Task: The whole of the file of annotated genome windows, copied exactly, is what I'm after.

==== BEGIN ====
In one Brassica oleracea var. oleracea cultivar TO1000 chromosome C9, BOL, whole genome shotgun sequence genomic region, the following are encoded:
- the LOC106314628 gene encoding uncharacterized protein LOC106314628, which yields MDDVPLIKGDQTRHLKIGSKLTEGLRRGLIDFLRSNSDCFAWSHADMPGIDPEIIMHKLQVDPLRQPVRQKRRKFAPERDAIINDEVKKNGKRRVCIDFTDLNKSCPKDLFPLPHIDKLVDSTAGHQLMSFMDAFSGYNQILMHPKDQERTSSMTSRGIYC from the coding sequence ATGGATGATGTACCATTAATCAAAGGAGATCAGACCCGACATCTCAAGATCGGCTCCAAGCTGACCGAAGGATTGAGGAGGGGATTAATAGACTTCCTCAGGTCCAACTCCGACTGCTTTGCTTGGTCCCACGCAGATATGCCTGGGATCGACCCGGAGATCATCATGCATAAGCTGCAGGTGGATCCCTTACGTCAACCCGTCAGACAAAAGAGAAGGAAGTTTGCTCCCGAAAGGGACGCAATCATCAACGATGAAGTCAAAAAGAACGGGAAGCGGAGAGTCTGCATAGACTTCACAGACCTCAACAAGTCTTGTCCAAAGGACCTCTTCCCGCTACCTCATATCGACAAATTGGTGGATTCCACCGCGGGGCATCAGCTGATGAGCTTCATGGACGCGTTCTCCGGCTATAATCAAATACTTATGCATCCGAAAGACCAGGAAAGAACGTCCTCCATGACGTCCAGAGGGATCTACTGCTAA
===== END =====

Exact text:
In one Brassica oleracea var. oleracea cultivar TO1000 chromosome C9, BOL, whole genome shotgun sequence genomic region, the following are encoded:
- the LOC106314628 gene encoding uncharacterized protein LOC106314628, which yields MDDVPLIKGDQTRHLKIGSKLTEGLRRGLIDFLRSNSDCFAWSHADMPGIDPEIIMHKLQVDPLRQPVRQKRRKFAPERDAIINDEVKKNGKRRVCIDFTDLNKSCPKDLFPLPHIDKLVDSTAGHQLMSFMDAFSGYNQILMHPKDQERTSSMTSRGIYC from the coding sequence ATGGATGATGTACCATTAATCAAAGGAGATCAGACCCGACATCTCAAGATCGGCTCCAAGCTGACCGAAGGATTGAGGAGGGGATTAATAGACTTCCTCAGGTCCAACTCCGACTGCTTTGCTTGGTCCCACGCAGATATGCCTGGGATCGACCCGGAGATCATCATGCATAAGCTGCAGGTGGATCCCTTACGTCAACCCGTCAGACAAAAGAGAAGGAAGTTTGCTCCCGAAAGGGACGCAATCATCAACGATGAAGTCAAAAAGAACGGGAAGCGGAGAGTCTGCATAGACTTCACAGACCTCAACAAGTCTTGTCCAAAGGACCTCTTCCCGCTACCTCATATCGACAAATTGGTGGATTCCACCGCGGGGCATCAGCTGATGAGCTTCATGGACGCGTTCTCCGGCTATAATCAAATACTTATGCATCCGAAAGACCAGGAAAGAACGTCCTCCATGACGTCCAGAGGGATCTACTGCTAA